Ever wonder what happens to Walt Disney World attractions when they close? There are actually a number of possibilities for what can happen to some of our favorite pieces of Disney history. While some stay in storage backstage for what seems like forever, others may end up on auction, or worse simply left outside to rot. (Disclaimer: I am not suggesting that you check out any backstage areas on your next trip to the Walt Disney World Resort. Any backstage areas are off limits to guests, and entering these areas can be grounds for removal or bans from the parks).
Why do attractions close?
In most cases, an attraction that closes at Walt Disney World is simply replaced with another attraction. This may be in the form of an entirely different attraction entirely or in an overlay. A complete replacement would involve the original attraction’s show building being gutted, and an entire new infrastructure being built for the new attraction.
An example of a closure resulting in an all new attraction would be when the show, Who Wants to Be a Millionaire: Play It, closed to make way for the ride, Toy Story Midway Mania. An overlay however would be more like the Maelstrom, which was replaced by Frozen Ever After. In this case the overall ride system (the track and ride vehicles) are exactly the same, but the setting the guests experience has changed to fit the new storyline.
But what happens to the pieces?
There are a couple of possibilities. Some items end up for sale on auction sites like Ebay or at other local retailers in Orlando. As crazy as it sounds, some pieces of former attractions actually do make their way out of the parks to be sold by third party companies. Sometimes guests “take home souvenirs” if they are small enough on attractions’ last days, other times pieces end up in cast member only shops, only to later end up on Ebay.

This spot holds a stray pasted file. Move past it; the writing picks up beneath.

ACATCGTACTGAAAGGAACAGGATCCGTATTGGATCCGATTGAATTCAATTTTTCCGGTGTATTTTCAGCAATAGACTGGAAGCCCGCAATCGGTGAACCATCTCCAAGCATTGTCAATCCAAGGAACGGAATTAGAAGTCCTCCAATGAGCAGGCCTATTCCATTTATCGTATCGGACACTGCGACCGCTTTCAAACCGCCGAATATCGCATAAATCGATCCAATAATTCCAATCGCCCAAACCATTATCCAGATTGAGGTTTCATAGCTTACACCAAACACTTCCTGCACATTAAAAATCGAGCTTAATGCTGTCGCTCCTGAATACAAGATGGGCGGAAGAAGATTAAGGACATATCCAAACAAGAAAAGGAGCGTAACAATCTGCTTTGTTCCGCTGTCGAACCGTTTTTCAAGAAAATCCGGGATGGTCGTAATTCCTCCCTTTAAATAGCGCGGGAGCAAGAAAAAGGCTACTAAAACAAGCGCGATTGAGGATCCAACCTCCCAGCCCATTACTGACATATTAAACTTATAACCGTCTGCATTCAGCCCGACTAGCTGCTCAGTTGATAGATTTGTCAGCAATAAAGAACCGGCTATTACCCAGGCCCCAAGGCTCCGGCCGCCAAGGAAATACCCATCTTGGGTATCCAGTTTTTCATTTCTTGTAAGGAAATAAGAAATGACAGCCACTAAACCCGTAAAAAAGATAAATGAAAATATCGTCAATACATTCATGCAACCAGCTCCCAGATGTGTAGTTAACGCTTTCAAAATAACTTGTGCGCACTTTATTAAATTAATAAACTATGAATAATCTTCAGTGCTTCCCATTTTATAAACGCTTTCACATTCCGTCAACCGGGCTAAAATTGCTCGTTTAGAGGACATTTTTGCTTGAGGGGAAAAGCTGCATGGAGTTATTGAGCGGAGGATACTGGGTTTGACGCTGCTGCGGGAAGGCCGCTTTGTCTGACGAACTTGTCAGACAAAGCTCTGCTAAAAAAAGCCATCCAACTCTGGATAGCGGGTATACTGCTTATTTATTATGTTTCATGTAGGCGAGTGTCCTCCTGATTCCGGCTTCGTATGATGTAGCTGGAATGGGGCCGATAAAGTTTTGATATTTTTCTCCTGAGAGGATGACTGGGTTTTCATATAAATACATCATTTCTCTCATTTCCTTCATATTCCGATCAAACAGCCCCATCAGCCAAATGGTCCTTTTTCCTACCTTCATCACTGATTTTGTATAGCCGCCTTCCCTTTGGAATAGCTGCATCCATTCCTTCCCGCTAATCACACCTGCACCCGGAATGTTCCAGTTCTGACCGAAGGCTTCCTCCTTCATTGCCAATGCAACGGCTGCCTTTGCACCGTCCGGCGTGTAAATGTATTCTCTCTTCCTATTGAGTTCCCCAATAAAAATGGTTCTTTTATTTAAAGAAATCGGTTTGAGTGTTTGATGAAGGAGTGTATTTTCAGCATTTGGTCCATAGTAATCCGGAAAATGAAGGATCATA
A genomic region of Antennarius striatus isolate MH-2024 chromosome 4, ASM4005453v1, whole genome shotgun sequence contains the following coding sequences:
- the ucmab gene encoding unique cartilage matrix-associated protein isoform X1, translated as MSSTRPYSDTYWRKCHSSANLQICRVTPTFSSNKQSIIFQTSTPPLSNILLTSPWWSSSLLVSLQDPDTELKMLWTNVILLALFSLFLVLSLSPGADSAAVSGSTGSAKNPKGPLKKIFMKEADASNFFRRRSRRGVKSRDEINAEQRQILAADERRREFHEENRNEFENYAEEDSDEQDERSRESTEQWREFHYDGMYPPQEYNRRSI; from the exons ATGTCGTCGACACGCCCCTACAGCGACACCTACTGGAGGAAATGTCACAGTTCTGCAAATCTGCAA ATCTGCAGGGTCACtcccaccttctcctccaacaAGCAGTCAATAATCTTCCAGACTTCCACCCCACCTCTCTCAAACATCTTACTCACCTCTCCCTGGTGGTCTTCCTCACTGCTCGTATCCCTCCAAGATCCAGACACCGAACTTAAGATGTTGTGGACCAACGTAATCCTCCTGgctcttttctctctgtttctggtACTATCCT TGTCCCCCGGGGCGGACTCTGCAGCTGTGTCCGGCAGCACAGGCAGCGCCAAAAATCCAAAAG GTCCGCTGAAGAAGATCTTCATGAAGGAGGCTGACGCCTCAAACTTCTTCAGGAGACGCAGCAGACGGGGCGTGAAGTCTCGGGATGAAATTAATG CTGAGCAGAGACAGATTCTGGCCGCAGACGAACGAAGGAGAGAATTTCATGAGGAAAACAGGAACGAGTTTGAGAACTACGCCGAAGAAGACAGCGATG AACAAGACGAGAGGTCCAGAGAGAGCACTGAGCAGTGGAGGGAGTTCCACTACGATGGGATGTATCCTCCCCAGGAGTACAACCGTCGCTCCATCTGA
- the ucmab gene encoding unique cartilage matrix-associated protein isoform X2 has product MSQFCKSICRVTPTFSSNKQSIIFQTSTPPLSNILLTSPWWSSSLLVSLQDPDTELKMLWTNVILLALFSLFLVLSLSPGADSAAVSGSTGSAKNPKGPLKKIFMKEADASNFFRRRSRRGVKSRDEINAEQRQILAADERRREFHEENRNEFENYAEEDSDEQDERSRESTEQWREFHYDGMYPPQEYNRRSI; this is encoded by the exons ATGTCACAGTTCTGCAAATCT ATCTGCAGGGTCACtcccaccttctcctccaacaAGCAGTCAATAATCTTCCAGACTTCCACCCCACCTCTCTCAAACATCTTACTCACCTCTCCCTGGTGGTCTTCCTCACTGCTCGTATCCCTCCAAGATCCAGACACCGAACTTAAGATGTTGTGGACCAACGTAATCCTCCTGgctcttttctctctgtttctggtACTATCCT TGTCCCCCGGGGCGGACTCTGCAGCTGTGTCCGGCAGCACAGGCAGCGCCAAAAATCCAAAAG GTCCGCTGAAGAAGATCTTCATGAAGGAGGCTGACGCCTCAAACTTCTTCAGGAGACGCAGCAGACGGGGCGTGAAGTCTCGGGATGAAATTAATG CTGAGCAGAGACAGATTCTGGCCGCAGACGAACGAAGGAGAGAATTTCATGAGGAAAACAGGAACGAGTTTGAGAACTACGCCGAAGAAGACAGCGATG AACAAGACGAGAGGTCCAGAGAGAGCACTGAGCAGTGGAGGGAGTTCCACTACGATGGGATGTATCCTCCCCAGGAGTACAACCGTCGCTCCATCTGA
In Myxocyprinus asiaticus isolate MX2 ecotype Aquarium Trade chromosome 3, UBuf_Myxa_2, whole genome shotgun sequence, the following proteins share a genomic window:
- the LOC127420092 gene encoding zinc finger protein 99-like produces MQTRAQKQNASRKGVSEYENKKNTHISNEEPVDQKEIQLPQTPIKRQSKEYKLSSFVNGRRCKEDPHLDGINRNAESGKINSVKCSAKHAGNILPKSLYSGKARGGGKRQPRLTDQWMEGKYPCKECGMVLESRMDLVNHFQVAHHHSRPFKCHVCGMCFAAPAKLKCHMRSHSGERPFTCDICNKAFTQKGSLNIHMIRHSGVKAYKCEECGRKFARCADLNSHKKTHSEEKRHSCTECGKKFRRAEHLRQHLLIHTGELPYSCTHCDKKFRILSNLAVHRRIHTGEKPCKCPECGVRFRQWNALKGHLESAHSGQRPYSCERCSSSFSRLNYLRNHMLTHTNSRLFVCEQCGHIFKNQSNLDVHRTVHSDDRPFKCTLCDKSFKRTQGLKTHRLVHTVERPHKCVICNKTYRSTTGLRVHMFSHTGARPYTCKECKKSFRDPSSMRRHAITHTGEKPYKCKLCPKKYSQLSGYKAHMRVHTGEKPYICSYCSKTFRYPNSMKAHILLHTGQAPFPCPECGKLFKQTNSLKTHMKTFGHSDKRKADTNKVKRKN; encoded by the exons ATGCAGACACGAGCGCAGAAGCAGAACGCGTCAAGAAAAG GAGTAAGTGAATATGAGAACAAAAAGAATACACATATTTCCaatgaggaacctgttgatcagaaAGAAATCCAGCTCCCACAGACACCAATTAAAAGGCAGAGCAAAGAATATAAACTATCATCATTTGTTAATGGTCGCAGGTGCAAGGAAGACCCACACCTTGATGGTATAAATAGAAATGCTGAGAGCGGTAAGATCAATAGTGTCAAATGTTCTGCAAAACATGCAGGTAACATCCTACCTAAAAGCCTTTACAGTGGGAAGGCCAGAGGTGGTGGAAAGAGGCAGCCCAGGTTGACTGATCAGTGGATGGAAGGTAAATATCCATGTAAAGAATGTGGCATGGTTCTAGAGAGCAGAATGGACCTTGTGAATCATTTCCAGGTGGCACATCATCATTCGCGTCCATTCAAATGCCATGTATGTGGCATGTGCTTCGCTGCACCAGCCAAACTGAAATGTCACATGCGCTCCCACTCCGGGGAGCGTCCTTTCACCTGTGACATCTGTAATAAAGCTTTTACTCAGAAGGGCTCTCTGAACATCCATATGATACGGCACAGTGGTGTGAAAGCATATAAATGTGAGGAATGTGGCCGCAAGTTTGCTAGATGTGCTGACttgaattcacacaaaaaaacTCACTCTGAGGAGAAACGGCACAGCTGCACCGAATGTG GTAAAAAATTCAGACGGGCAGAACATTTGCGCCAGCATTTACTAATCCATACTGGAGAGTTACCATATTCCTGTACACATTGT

Larger pieces are more difficult to sleep through the cracks, and are therefore either auctioned off by Disney directly or left to rot in their original location. In 2002 a Disney fan from Georgia actually won Mark IV monorail cab that was sold on Ebay by the Walt Disney Company. The winning bidder paid a total of $20,000 (not including shipping to Georgia) to own this enormous piece of Disney history.
The flip side of this story is when Disney closes attractions and simply leaves them in their original space, either to be used for a new purpose or to be overtaken by the elements. When River Country closed in 2001, the park became overrun with its natural surroundings. Although it seemed pretty clear that the park was closed permanently in 2001, the company came out with a statement in 2005 reiterating that the park would indeed never reopen, perhaps because it had been lost to nature (among other reasons of course-- but that’s a topic for another article).